Image Above - The Voice season 6 - Josh Kaufman - Christina Grimmie and Jake Worthington
In February 2015, Grimmie collaborated with Dove Cameron and made a music video for "What A Girl Is", an original song from Cameron's show Liv and Maddie. The music video was released on Christina's channel, and Disney's YouTube channel. It was also promoted on the official channel. On March 4, 2015, Grimmie announced that she had been dropped from Island Records and that she was working on a new album set to be released in late 2015. The new single from the album, "Cliché", was released on March 16, 2015. On April 27, Grimmie released her second single, "Stay with Me", a collaboration with Diamond Eyes, which climbed to No. 5 on the iTunes Electronic Charts. The song also was included on 2015 UKF Dubstep, an album showcasing the top dubstep songs of the year. She was also a contestant in the iHeartRadio/Macy's Rising Star Contest. On May 27, 2015, Grimmie was revealed as the winner of the contest, securing her spot to open the 2015 iHeartRadio Music Festival in September. On July 2, 2015, she released her third single, "Shrug". In September 2015, she was one of 16 international artists including Paul McCartney to record the charity single "Love Song to the Earth", which raises climate change awareness. Grimmie returned to The Voice for season 9, to promote Kohl's fashion. On February 21, 2016, Grimmie released her second EP, titled Side A, which consisted of four songs. Grimmie said Side B was likely to follow. She had hoped to release a second full-length album by the end of the year.
Grimmie had made a four-part video series for Side A comprising "The Ballad of Jessica Blue"; in July 2016, Brian Teefey announced that the videos would debut via Billboard then be featured on her YouTube channel. The first video, for the song "Snow White", debuted on August 11. The second video, for "Anybody's You", debuted on August 18. "Deception" debuted on August 25; "Without Him" on September 1. Grimmie made her motion picture acting debut in The Matchbreaker, directed by Caleb Vetter. The film was released in selected theaters in October 2016 and released digitally in December. Grimmie received her only Teen Choice Award in 2016, winning posthumously for Choice Web Star: Music. It was her third such nomination. The televised ceremony caused backlash among her fans, who said her name was used to promote the show, but never mentioned during the broadcast despite the inclusion of a tribute to victims of gun violence. Her fans also called out the Emmys for excluding Christina from their memoriam. On February 17, 2017, Grimmie's family released the posthumous single "Invisible" "Invisible" is part of Christina's EP Side B, which was released on April 21, 2017. Following the release of Side B, Grimmie's first posthumous album, All Is Vanity, was released on June 9, 2017. On May 11, 2018, Grimmie's family released another single, "Little Girl," which Grimmie wrote and recorded to support her mother as she battled breast cancer.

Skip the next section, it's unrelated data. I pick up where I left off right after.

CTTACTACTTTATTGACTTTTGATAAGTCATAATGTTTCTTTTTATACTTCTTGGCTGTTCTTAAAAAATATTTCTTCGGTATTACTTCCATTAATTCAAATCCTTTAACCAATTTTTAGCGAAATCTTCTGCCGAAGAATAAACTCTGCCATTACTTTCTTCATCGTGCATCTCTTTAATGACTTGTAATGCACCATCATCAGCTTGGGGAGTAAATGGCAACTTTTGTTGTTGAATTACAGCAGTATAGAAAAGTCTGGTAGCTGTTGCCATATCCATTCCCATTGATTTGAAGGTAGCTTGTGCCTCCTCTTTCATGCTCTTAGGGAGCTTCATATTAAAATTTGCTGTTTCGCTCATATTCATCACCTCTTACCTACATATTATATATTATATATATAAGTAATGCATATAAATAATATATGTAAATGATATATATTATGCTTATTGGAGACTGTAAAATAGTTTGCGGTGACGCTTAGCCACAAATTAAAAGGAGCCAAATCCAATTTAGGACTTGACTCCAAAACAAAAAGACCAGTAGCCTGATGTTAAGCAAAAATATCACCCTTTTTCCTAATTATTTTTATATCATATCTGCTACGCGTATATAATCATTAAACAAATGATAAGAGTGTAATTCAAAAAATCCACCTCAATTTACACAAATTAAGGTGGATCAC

Christina possessed a light-lyric soprano vocal range of three octaves and three notes. In 2014, while on The Voice, Usher called her a "baby" Celine Dion". Graham Nash said, "I'm amazed at the range and the control and the depth of her voice. At 20 years old? That's insane." Shakira deemed her high register "out of this world" Grimmie grew up listening to contemporary Christian artist Stacie Orrico: "She has a really awesome voice and I was so drawn to it. I think the reason I do have a soul voice is because I grew up listening to her and she was my huge, huge influence. I wanted to sound just like her, I wrote songs that kinda sounded like something she would do." Grimmie cited Christina Aguilera as her main influence vocally, and listed her favourite singers as Celine Dion, Whitney Houston, and Lady Gaga. She also said she admired Beyonce for her vocals, She liked dubstep and DJ music, as well as rock 'n roll and heavy metal artists, Metallica, Pantera, Iron Maiden, and Tool.